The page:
This is part ten of a thirty day trial, during which I am going to write and publish a post every day. No refunds. Comments welcome and encouraged!
This is a story about principles and how they carry over from outside the realm of business.
I was at the physical therapist a few days ago, settling up with my co-pay after an appointment. I have to go to physical therapy now, after producing The Videoblogs on nights and weekends for almost three years. My shoulders, arms and elbows — among other things — are all messed up from overuse.
The elevator opened and someone appeared next to me. A man. Talking on the phone. He stared at the receptionist, with a look on his face that said: “I shouldn’t have to say anything.”
No greeting, no words — not even for the person on the other side of the phone. No — this man’s simmering little wrath was most important for the moment.
The receptionist, to his credit, didn’t completely take this shit. Not for the first time, I felt sympathy for the tired hordes of battle-weary medical administrative staff — the main buffer between a cold and exploitative major industry and the people constantly squeezed and tossed around by that industry.
The man said his name. His annoyed expression deepened.
“The name of the person you’re here to see?”
It’s a big office, with a few different sub-specialties practiced. Still, I’m not sure the receptionist needed to ask that. I think he asked out of vengeance.
I decided I liked the receptionist. The annoyed man gave the information requested. The act seemed to almost cost him his life.
The receptionist thanked the man — who resumed talking on the phone — and then indicated that he should wait in the reception area, to the side of us. The man went.
During all this, I was waiting patiently for an issue with the computer, that was preventing me from paying, to get resolved. But I was also amused by The Annoyed Man.
It wasn’t hard to listen in to his conversation as it continued — and that’s when things took a turn towards the personal, and became an example of something I decided I wanted to share, to the (hopeful) benefit of everyone.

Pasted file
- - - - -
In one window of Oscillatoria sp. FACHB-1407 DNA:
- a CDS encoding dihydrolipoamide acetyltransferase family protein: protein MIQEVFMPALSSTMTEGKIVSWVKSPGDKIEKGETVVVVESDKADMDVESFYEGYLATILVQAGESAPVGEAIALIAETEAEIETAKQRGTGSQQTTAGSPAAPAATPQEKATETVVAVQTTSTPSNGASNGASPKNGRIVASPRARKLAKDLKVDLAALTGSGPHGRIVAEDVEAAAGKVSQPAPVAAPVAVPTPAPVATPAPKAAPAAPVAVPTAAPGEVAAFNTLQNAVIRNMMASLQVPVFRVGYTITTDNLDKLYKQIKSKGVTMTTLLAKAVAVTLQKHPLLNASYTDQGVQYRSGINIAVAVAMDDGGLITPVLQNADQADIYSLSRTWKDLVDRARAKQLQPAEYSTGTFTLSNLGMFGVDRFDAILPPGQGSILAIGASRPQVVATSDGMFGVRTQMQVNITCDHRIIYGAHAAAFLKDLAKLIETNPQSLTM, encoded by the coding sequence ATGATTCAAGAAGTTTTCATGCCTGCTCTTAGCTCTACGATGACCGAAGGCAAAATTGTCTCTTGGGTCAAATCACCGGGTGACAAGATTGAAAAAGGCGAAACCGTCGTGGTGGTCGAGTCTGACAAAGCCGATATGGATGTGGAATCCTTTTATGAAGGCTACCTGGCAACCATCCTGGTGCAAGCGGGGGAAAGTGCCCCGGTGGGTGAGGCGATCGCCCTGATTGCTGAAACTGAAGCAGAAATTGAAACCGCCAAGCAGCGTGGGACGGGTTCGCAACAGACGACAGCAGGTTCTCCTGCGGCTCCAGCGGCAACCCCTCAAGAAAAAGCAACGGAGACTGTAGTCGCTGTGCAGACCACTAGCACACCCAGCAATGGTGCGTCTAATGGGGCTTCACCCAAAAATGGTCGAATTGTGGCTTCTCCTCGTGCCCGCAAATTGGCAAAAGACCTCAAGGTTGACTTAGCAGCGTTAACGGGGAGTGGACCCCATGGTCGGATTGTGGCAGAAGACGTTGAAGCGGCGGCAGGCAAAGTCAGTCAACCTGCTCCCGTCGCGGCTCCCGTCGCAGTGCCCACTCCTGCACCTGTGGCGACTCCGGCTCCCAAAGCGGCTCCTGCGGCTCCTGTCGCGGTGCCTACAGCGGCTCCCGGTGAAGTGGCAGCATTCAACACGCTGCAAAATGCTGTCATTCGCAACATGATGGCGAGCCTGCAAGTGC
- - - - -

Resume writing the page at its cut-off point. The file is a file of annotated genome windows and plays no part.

This man continued to act rudely on the phone. By the snippets of the conversation I could pick up, since it was now The Annoyed Man’s world — that I was just living in — I soon realized that he works in the film industry.
There was talk of a Director. Of a Project. Of a Studio. Maybe it was typical talk, of a typical tone, for The Industry. But I like to think it’s not. To tell the truth, I don’t have many ways of yet knowing for sure.
What I do know is that I will always remember that man’s face. If I ever see him, in a meeting or at an event, in the future near or far — I’ll remember him.
You’re someone who is rude, and/or disrespectful to receptionists.
We’re never going to work together, if I can help it.
I bring this up because I think it’s a good reminder, not only to do things for the right reasons — The Annoyed Man could, in fact, love film — but to comport yourself with at least some semblance of humility, no matter where you are, and what you’re doing or with whom.
Could The Annoyed Man have been having a bad day? Sure. But there’s a difference, I think, between getting snippy and being a snip. He was a snip.
Further, I don’t know that people who act like The Annoyed Man did, in this case, are going to be able to continue to conduct themselves in such a fashion so often in the near future. For better or worse, we’re becoming a culture who calls out bullshit — as I am doing now.
It’s very possible that he’ll be taken to task for how he is (or sometimes acts) at some point in his life, regardless of what I or anyone else might say on the internet. But the internet is always out there, watching — and remembering, like me — and behind it are more than a few people who won’t tolerate rudeness and disrespect.
We just don’t have time for it.
Perhaps that’s a separate conversation, because I tend to believe too many people are too quick to condemn and vilify online, and in general, these days. But it’s a separate thing to observe and to remember, and to protect yourself (and/or your work and efforts) accordingly.
Day 4: Circle Up and Laugh
Day 5: On The Future of Labor
Day 7: The Word for World is Earth